One aim of our study was to investigate whether TRP supplementation at breakfast increased the secretion of melatonin at night and/or advanced the phase of melatonin secretion. However, a TRP supplementation of 1000 mg at breakfast for 1 day did not exert such effects. The results of the present study were inconsistent with those of Fukushige et al.  and with other studies suggesting that TRP intake might improve human sleep by increasing nocturnal melatonin secretion [2, 11, 32]. This disagreement may have arisen from the following four reasons.
First, the period of TRP intake in our study was different from that in the study by Fukushige et al. . Our participants took 1000 mg of TRP at breakfast for only 1 day, whereas in the study by Fukushige et al., a TRP-rich breakfast (including 476 mg of TRP) was eaten for three consecutive days. This suggests that TRP ingested in food might need a period of more than 1 day to be converted into melatonin. This suggestion is supported by a study of the circadian rhythms of serum TRP and blood serotonin in humans. Rao et al.  reported that the acrophase of the circadian rhythm of the blood serotonin levels was earlier by 5.1–6.5 h than that of the serum TRP levels in both schizophrenic and healthy humans. TRP is a precursor of serotonin; therefore, it is reasonable to suppose that TRP would be metabolized into serotonin for more than 17.5 h. Accordingly, if the duration of TRP supplementation was longer than in our study, its effect might have been greater than in the placebo control condition.
Second, intake of other nutrients affects TRP metabolism. TRP needs several enzymes to be converted into melatonin . Aromatic L-amino acid decarboxylase and arylalkylamine N-acetyltransferase are two of the enzymes involved in serotonin and melatonin synthesis, and these enzymes are influenced by the intake of other nutrients, including vitamin B6 and n-3 fatty acids. That is, not only TRP intake but also vitamin B6 and n-3 fatty acid intake might need to be increased in order to convert TRP into melatonin in the brain, even if the TRP consumed at breakfast has passed through the BBB. Therefore, it is possible that the combination of TRP supplementation with the intake of other nutrients in the morning would more effectively increase the secretion of melatonin at night.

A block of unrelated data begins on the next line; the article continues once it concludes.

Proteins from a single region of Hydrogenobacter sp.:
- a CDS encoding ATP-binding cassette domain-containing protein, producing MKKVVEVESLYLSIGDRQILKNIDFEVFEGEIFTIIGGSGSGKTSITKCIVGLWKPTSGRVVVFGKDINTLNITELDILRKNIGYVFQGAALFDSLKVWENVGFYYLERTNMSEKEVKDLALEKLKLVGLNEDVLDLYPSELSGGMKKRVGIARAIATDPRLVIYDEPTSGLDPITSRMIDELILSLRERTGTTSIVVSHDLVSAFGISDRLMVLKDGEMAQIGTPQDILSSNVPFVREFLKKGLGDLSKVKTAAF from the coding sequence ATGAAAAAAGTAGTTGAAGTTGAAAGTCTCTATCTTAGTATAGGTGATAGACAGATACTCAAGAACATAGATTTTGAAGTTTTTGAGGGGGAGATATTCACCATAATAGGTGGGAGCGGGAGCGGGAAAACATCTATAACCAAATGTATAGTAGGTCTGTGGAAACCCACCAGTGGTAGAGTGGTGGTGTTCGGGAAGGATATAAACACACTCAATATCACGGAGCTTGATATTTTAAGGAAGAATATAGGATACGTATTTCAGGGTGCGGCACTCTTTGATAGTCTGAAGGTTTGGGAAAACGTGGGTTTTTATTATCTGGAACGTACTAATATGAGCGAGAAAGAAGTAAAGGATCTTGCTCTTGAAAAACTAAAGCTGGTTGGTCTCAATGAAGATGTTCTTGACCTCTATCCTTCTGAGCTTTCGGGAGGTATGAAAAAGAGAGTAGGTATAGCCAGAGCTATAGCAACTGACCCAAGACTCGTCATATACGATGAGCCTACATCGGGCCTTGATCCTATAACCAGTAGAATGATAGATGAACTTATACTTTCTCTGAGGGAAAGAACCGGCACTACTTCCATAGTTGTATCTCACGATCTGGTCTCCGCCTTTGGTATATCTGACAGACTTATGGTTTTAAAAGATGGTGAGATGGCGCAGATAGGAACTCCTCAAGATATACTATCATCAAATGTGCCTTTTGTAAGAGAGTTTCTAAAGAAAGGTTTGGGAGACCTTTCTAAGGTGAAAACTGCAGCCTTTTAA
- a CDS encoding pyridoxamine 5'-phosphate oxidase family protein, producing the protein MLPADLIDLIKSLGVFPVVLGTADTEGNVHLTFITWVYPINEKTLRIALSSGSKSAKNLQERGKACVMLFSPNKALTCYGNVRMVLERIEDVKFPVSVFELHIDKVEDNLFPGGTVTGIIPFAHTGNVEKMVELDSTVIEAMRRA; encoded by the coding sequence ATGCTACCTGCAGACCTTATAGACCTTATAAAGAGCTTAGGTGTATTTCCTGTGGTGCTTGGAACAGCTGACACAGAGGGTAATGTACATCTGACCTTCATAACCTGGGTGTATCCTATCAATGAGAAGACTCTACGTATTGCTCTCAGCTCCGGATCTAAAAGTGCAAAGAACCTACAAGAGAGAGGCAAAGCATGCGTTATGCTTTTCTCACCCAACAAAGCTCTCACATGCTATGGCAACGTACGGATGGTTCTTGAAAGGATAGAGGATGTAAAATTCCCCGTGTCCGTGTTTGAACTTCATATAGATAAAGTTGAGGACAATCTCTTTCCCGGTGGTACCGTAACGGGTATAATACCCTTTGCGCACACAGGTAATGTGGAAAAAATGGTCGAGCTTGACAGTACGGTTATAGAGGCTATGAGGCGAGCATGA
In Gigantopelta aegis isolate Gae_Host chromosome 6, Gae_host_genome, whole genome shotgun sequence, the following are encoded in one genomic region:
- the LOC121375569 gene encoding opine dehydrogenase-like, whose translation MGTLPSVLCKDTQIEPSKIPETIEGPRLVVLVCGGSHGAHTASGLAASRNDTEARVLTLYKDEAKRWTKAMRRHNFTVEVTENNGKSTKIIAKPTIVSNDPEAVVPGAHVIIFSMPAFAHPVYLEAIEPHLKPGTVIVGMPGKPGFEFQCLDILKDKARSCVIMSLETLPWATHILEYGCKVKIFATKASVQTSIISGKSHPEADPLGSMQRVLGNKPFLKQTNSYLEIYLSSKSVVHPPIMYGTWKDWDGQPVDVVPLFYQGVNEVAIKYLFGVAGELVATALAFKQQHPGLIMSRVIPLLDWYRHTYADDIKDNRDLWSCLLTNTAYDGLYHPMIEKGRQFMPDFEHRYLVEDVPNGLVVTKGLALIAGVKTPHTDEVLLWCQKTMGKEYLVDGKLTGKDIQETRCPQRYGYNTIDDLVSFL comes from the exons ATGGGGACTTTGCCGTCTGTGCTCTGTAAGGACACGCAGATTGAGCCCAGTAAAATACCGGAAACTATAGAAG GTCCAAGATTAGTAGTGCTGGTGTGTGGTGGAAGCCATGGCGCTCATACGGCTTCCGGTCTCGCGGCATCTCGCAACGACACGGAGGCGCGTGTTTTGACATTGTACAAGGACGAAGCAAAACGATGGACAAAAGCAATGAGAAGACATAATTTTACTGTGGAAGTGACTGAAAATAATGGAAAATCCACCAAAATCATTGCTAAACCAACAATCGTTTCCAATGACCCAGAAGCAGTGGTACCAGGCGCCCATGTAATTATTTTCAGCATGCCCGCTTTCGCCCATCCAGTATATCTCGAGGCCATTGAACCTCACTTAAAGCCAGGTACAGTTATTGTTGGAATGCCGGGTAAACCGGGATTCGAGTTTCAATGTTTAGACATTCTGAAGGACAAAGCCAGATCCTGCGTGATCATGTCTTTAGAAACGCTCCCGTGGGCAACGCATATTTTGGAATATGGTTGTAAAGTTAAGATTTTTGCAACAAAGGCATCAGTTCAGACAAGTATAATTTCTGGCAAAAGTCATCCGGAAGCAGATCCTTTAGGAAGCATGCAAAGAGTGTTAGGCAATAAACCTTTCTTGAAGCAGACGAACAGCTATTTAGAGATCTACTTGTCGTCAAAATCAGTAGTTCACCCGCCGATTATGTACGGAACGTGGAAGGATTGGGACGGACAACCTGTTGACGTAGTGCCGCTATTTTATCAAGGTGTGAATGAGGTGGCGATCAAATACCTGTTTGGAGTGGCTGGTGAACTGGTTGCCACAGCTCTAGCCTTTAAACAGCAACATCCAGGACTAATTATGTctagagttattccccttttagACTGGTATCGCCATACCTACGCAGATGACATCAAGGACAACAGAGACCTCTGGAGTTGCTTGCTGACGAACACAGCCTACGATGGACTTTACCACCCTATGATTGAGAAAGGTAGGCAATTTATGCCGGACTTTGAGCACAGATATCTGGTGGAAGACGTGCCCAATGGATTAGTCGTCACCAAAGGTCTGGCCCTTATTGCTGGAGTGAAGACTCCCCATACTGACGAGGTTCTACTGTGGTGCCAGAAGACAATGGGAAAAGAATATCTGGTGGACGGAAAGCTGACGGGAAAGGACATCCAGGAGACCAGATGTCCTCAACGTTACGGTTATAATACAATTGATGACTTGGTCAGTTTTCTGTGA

Third, Yao et al.  mentioned in their review that over 95% of ingested TRP is catabolized in the liver via the kynurenine pathway and that only 1–2% of dietary TRP is converted into serotonin in healthy adult humans. Moreover, TRP is converted into serotonin mainly in the small intestine. This means that very little of the serotonin in the brain has been converted from TRP. Therefore, TRP supplementation of 1000 mg might do little to increase nocturnal melatonin secretion. In addition, Schneider-Helmert and Spinweber  reviewed studies on the hypnotic efficacy of L-TRP and concluded that it should be administered at a dose of between 1000 and 5000 mg in order to obtain reliable effects on sleep (L-TRP was administered 20 min before bedtime), and severe, chronic insomniacs appeared to respond to doses of L-TRP as low as 1000 mg only after repeated administration. Similarly, Adam and Oswald  reported that there was no effect of TRP on the latency to sleep onset. Therefore, TRP supplementation of 1000 mg in the present study may have been too low to increase melatonin secretion. Further studies investigating the effect of higher amounts of TRP supplementation in the morning are needed. However, considering the mechanism of TRP metabolism, taking TRP in order to increase melatonin secretion might not be justified.
Fourth, there were some biases in the present study. As our subjects were healthy male adults, there was a “healthy adult” bias. Previous studies have indicated that TRP intake was significantly effective for patients with insomnia [18, 37]; however, in healthy adults, melatonin secretion at night might be sufficient, so that the level of nocturnal melatonin secretion reaches a peak and would not be raised further by TRP supplementation. Moreover, age may also be associated with TRP metabolism. Harada et al.  reported that the amount of TRP intake at breakfast was significantly correlated with the inherited circadian type (morning or evening type) in infants and lower grade elementary school students but that this correlation disappeared in higher grade elementary school students and junior high school students. Their findings suggested that any effects of TRP supplementation in the morning upon nocturnal melatonin secretion might disappear as individuals grow older. That is, TRP intake in the morning might affect nocturnal melatonin secretion only in children.